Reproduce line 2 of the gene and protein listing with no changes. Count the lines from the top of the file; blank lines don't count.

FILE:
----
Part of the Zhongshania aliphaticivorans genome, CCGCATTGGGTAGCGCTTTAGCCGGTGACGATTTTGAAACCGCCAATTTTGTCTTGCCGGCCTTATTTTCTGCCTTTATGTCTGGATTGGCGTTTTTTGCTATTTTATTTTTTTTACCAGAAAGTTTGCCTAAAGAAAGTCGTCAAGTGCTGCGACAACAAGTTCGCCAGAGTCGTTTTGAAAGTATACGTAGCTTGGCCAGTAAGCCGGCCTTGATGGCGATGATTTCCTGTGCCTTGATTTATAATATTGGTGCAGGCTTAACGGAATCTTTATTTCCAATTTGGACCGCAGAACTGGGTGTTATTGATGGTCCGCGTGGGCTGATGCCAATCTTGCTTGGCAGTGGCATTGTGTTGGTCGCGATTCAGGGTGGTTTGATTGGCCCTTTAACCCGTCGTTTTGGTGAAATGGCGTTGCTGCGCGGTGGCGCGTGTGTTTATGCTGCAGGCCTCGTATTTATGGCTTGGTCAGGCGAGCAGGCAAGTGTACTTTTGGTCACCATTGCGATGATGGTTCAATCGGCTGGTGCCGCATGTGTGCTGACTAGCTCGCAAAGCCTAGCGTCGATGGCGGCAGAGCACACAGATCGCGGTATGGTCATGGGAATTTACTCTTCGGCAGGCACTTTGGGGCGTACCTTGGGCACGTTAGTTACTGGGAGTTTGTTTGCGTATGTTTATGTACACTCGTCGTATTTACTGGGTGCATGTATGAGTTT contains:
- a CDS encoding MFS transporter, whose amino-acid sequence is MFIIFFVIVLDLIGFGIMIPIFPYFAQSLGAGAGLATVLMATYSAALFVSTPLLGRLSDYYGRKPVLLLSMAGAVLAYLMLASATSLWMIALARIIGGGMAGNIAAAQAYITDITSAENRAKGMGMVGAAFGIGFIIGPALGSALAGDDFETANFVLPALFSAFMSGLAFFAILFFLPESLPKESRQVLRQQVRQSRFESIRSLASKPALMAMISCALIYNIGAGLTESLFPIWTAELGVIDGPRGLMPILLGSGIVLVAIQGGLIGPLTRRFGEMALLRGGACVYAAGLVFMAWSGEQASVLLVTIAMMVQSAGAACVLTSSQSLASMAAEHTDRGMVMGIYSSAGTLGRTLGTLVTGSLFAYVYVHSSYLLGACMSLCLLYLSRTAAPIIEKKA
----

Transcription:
- a CDS encoding MFS transporter, whose amino-acid sequence is MFIIFFVIVLDLIGFGIMIPIFPYFAQSLGAGAGLATVLMATYSAALFVSTPLLGRLSDYYGRKPVLLLSMAGAVLAYLMLASATSLWMIALARIIGGGMAGNIAAAQAYITDITSAENRAKGMGMVGAAFGIGFIIGPALGSALAGDDFETANFVLPALFSAFMSGLAFFAILFFLPESLPKESRQVLRQQVRQSRFESIRSLASKPALMAMISCALIYNIGAGLTESLFPIWTAELGVIDGPRGLMPILLGSGIVLVAIQGGLIGPLTRRFGEMALLRGGACVYAAGLVFMAWSGEQASVLLVTIAMMVQSAGAACVLTSSQSLASMAAEHTDRGMVMGIYSSAGTLGRTLGTLVTGSLFAYVYVHSSYLLGACMSLCLLYLSRTAAPIIEKKA